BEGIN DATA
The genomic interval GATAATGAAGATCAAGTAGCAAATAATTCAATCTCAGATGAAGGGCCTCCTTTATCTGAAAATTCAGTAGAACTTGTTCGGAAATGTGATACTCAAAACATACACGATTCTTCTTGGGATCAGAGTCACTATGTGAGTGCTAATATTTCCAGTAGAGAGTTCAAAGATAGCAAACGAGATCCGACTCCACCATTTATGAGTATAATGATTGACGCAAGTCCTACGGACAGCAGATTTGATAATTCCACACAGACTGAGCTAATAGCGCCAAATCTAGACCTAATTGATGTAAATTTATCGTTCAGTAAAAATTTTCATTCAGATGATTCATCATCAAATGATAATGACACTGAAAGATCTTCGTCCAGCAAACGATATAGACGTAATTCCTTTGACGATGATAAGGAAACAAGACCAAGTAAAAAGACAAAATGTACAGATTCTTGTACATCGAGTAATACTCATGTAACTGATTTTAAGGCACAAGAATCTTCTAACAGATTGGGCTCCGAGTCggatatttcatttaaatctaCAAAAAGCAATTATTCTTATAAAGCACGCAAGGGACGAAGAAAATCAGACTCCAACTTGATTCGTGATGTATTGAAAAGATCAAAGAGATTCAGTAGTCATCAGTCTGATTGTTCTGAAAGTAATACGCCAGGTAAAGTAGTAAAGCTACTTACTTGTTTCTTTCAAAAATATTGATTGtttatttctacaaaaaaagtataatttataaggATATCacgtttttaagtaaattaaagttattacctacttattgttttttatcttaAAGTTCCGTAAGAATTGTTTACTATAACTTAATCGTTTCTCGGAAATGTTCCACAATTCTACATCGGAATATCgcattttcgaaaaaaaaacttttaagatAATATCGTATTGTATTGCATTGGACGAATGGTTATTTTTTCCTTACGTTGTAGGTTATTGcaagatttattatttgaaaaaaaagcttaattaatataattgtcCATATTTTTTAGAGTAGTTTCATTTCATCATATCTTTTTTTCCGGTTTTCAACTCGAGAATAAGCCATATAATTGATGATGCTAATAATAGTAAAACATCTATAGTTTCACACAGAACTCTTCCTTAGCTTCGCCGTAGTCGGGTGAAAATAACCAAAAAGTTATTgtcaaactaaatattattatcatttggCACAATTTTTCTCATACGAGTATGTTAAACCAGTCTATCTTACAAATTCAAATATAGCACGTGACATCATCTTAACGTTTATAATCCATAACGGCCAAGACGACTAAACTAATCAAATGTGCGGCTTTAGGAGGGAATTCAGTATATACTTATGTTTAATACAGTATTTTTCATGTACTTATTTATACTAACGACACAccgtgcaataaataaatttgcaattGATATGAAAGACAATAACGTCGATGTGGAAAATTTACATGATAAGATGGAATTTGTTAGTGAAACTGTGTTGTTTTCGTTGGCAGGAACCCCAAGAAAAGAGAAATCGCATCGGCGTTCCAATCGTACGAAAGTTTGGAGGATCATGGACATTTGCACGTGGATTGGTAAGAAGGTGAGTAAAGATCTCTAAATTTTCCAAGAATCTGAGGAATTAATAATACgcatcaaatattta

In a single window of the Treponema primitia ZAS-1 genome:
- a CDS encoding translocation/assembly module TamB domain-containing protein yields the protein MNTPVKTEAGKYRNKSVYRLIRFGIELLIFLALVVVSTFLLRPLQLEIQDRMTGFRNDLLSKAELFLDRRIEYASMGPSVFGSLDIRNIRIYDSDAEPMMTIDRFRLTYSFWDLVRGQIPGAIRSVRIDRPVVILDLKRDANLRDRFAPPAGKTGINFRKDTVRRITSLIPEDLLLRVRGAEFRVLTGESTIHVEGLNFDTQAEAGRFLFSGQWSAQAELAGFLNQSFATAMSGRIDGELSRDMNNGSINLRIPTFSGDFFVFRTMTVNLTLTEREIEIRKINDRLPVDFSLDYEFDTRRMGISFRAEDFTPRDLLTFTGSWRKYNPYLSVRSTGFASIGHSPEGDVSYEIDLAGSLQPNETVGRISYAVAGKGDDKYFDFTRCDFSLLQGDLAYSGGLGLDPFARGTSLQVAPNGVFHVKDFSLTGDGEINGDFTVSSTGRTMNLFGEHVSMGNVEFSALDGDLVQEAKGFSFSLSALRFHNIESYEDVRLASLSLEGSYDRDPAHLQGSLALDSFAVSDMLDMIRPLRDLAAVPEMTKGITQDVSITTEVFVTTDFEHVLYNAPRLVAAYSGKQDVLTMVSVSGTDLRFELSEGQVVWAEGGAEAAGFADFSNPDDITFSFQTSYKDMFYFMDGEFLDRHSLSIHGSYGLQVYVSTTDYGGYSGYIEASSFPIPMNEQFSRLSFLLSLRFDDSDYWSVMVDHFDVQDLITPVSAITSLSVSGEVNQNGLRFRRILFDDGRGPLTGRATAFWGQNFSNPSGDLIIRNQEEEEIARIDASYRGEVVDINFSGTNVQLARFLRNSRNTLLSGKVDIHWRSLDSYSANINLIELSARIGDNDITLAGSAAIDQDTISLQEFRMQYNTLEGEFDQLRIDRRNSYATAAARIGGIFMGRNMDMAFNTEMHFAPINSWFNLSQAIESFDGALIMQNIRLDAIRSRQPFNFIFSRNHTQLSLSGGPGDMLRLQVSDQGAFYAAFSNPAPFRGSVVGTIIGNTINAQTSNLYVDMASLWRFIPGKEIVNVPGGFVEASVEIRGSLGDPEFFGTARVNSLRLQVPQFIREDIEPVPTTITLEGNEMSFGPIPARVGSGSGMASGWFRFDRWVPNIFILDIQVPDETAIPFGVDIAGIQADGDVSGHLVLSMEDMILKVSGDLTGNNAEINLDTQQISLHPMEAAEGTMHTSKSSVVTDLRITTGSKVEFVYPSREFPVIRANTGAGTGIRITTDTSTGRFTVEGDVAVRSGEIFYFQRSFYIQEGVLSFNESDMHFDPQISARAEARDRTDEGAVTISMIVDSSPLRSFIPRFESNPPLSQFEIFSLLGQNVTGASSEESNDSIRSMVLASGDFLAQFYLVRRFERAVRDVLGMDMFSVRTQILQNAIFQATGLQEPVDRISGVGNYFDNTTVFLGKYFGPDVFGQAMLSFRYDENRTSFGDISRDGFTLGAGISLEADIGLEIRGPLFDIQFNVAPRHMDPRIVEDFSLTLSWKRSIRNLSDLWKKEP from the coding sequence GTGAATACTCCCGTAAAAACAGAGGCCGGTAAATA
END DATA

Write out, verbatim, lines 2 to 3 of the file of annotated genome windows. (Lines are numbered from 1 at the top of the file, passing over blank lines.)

In a single window of the Treponema primitia ZAS-1 genome:
- a CDS encoding translocation/assembly module TamB domain-containing protein yields the protein MNTPVKTEAGKYRNKSVYRLIRFGIELLIFLALVVVSTFLLRPLQLEIQDRMTGFRNDLLSKAELFLDRRIEYASMGPSVFGSLDIRNIRIYDSDAEPMMTIDRFRLTYSFWDLVRGQIPGAIRSVRIDRPVVILDLKRDANLRDRFAPPAGKTGINFRKDTVRRITSLIPEDLLLRVRGAEFRVLTGESTIHVEGLNFDTQAEAGRFLFSGQWSAQAELAGFLNQSFATAMSGRIDGELSRDMNNGSINLRIPTFSGDFFVFRTMTVNLTLTEREIEIRKINDRLPVDFSLDYEFDTRRMGISFRAEDFTPRDLLTFTGSWRKYNPYLSVRSTGFASIGHSPEGDVSYEIDLAGSLQPNETVGRISYAVAGKGDDKYFDFTRCDFSLLQGDLAYSGGLGLDPFARGTSLQVAPNGVFHVKDFSLTGDGEINGDFTVSSTGRTMNLFGEHVSMGNVEFSALDGDLVQEAKGFSFSLSALRFHNIESYEDVRLASLSLEGSYDRDPAHLQGSLALDSFAVSDMLDMIRPLRDLAAVPEMTKGITQDVSITTEVFVTTDFEHVLYNAPRLVAAYSGKQDVLTMVSVSGTDLRFELSEGQVVWAEGGAEAAGFADFSNPDDITFSFQTSYKDMFYFMDGEFLDRHSLSIHGSYGLQVYVSTTDYGGYSGYIEASSFPIPMNEQFSRLSFLLSLRFDDSDYWSVMVDHFDVQDLITPVSAITSLSVSGEVNQNGLRFRRILFDDGRGPLTGRATAFWGQNFSNPSGDLIIRNQEEEEIARIDASYRGEVVDINFSGTNVQLARFLRNSRNTLLSGKVDIHWRSLDSYSANINLIELSARIGDNDITLAGSAAIDQDTISLQEFRMQYNTLEGEFDQLRIDRRNSYATAAARIGGIFMGRNMDMAFNTEMHFAPINSWFNLSQAIESFDGALIMQNIRLDAIRSRQPFNFIFSRNHTQLSLSGGPGDMLRLQVSDQGAFYAAFSNPAPFRGSVVGTIIGNTINAQTSNLYVDMASLWRFIPGKEIVNVPGGFVEASVEIRGSLGDPEFFGTARVNSLRLQVPQFIREDIEPVPTTITLEGNEMSFGPIPARVGSGSGMASGWFRFDRWVPNIFILDIQVPDETAIPFGVDIAGIQADGDVSGHLVLSMEDMILKVSGDLTGNNAEINLDTQQISLHPMEAAEGTMHTSKSSVVTDLRITTGSKVEFVYPSREFPVIRANTGAGTGIRITTDTSTGRFTVEGDVAVRSGEIFYFQRSFYIQEGVLSFNESDMHFDPQISARAEARDRTDEGAVTISMIVDSSPLRSFIPRFESNPPLSQFEIFSLLGQNVTGASSEESNDSIRSMVLASGDFLAQFYLVRRFERAVRDVLGMDMFSVRTQILQNAIFQATGLQEPVDRISGVGNYFDNTTVFLGKYFGPDVFGQAMLSFRYDENRTSFGDISRDGFTLGAGISLEADIGLEIRGPLFDIQFNVAPRHMDPRIVEDFSLTLSWKRSIRNLSDLWKKEP from the coding sequence GTGAATACTCCCGTAAAAACAGAGGCCGGTAAATA